While the text doesn’t explicitly say that this is how the perpetrator was determined, Solomon tells us, “The lot is cast into the lap, but its every decision is from the LORD” (Proverbs 16:33). Joshua wakes up early in the morning—showing heartfelt obedience to God—and the process of determining guilt begins. First, God selects the tribe of Judah; then the clan of Zerah was selected; then the family head, Zabdi, was chosen; then the family of Carmi was selected; and finally the individual responsible was identified: Achan.

Joshua speaks to Achan. From the words spoken it is clear that Joshua was hurt by this man’s actions. He doesn’t say, “Haha, you’re going to get it,” and that should never be a believer’s attitude toward people being punished for sin (think about the introductory example). Rather he says, “My son, give glory to the LORD, the God of Israel, and make a confession to Him. I urge you, tell me what you have done. Don’t hide anything from me” (7:19).

So Achan tells what he did. While he may have been confessing with the hope of escaping punishment, we already know what the consequence had to be (cf. 7:15). Because he had stolen what was set apart, their set-apartness had transferred to him and everything that belonged to him. The only way to remove the disgrace was to remove what was set-apart, which included Achan and everything that belonged to him. One writer says, “The purpose of Yahweh war [read: setting apart everything for destruction] in the case of Jericho is not so much to eliminate the gods and cultus of its inhabitants as to elevate Yahweh in the view of His own people.”[4] God punishes this sin swiftly because He wanted His people to know that He will not bless a sinfully rebellious nation that claims His name.

When Achan confesses his sin and thus glorifies God by saying, “I did wrong, and You are right, Lord,” he points out that he first saw, then he coveted, then he took. This is the same language that we see in Genesis 3:6. “Then the woman saw that the tree was good for food and delightful to look at, and that it was desirable for obtaining wisdom. So she took some of its fruit and ate ⌊it⌋; she also gave ⌊some⌋ to her husband, ⌊who was⌋ with her, and he ate ⌊it⌋” (the word for “desirable” is the same translated “coveted” in Joshua 7:21). He even admits that he knew that it was wrong to take them: he had hidden them in the ground in his tent so no one would find out.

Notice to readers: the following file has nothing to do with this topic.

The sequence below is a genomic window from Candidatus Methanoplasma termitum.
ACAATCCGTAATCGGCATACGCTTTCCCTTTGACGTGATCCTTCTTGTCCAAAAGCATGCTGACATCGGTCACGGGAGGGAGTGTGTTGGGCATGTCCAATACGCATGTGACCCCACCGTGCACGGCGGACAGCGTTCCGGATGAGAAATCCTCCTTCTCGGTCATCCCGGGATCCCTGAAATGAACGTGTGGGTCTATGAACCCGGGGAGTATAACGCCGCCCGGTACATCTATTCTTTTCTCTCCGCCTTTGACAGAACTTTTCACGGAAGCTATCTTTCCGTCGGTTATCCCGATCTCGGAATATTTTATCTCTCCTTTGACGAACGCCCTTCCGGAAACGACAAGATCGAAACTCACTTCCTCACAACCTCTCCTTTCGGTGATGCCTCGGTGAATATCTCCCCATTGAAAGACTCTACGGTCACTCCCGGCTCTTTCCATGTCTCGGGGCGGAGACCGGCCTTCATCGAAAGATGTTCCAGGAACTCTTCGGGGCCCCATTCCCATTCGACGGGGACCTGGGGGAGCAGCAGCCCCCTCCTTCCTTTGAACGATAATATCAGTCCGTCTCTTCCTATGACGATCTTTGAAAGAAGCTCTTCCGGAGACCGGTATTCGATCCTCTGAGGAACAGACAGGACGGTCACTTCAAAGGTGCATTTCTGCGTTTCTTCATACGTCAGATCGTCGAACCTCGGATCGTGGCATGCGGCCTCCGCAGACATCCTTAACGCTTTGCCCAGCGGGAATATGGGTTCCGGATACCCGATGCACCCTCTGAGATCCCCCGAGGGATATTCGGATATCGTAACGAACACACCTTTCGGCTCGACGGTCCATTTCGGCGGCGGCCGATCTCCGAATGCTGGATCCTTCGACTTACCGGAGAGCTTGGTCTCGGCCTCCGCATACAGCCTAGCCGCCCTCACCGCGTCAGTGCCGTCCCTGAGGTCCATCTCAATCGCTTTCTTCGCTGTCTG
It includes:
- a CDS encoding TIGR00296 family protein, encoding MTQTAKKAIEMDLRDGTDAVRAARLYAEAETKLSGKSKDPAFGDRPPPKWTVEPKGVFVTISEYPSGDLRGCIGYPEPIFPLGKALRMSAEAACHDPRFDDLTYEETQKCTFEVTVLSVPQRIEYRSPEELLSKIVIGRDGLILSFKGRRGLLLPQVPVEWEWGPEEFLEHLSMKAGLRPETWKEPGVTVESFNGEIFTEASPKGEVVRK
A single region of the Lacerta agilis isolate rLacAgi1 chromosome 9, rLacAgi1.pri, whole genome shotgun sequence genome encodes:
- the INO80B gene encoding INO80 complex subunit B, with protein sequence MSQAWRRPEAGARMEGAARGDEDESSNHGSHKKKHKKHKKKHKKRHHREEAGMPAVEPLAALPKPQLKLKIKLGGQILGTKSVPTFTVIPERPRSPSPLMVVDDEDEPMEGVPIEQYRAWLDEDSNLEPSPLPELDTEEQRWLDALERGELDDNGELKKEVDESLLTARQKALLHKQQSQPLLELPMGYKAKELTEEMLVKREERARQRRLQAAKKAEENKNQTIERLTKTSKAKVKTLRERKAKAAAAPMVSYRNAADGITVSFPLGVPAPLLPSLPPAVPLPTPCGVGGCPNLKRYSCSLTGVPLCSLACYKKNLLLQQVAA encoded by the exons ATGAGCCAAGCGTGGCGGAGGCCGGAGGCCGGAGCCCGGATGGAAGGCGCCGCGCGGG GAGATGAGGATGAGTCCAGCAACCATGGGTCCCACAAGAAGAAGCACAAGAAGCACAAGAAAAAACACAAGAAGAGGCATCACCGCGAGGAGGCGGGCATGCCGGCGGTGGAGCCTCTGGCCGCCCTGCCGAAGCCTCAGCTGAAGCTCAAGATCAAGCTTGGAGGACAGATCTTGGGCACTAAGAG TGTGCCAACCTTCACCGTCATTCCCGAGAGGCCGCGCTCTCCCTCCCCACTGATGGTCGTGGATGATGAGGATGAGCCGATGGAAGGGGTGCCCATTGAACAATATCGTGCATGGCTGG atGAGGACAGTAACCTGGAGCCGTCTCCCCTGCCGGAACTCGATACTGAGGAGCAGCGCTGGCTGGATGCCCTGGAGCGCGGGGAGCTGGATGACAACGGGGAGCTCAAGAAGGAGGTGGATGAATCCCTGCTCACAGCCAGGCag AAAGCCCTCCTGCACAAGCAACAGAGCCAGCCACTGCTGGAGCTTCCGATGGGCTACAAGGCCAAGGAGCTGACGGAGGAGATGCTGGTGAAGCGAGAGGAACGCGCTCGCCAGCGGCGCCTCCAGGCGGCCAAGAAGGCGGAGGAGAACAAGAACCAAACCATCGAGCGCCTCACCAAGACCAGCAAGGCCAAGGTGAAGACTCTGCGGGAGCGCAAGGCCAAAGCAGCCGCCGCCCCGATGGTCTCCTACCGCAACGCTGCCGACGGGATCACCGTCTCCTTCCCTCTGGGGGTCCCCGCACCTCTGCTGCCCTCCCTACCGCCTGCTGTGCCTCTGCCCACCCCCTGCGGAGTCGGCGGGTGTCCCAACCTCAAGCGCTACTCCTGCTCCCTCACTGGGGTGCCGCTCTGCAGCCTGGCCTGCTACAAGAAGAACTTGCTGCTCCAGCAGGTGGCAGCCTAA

Joshua sends some messengers to make sure that Achan’s words are true, and when they return, he is known to have been guilty because his testimony and confession were true. Because of this the nation takes Achan to a nearby valley and put him and his children and all his belongings to death by stoning and fire. Joshua explains the punishment this way: “Why have you troubled us? Today the LORD will trouble you!” (7:25). The whole nation participates in putting Achan and his family to death because they wanted to show that they did not condone this man’s actions; they wanted God to know that they were innocent.

And we may say, “It’s not fair for Achan’s children to suffer death because their father hid the stuff!” Perhaps. But in Exodus 34:7 God tells Moses about His own character: “But He will not leave ⌊the guilty⌋ unpunished, bringing the consequences of the fathers’ wrongdoing on the children and grandchildren to the third and fourth generation.” This passage comes to life in today’s passage. The children of Achan suffer because he chose to rebel against God.

And there’s a lesson in this. Not only did national Israel suffer for Achan’s sin; not only did his sin mar their closeness to God; it also destroyed his own family. Do we take our sin seriously? Do we see it as potentially destroying our families? If we see it in this way, it should make us much more hesitant to secretly practice any sin—even if we don’t yet have a family of our own. While our kids won’t get stoned and burned for our sinful actions today, they suffer consequences in a plethora of other ways—divorce, abuse, orphanhood. We must seek to glorify God in all our dealings, even in secret, and not do things that could potentially wreck the families that God has given us. Do you take sin seriously?

We’re All Achans

If we’re honest, we must admit that we are all Achans. We all hide things and hope other people don’t find out. Even if it’s something small like an angry outburst every now and then, we hope that those in our church do not find out about it because we want it to remain a secret. We walk around saying one thing, but doing another—even if it’s not something that is premeditated—and we hope our lack of consistency is not found out. Exodus 34:6-7 says, poignantly,

Yahweh—Yahweh is a compassionate and gracious God, slow to anger and rich in faithful love and truth,  maintaining faithful love to a thousand ⌊generations⌋, forgiving wrongdoing, rebellion, and sin. But He will not leave ⌊the guilty⌋ unpunished, bringing the consequences of the fathers’ wrongdoing on the children and grandchildren to the third and fourth generation.

How can God be gracious and slow to anger, but also punish the guilty? That answer came 2,000 years ago.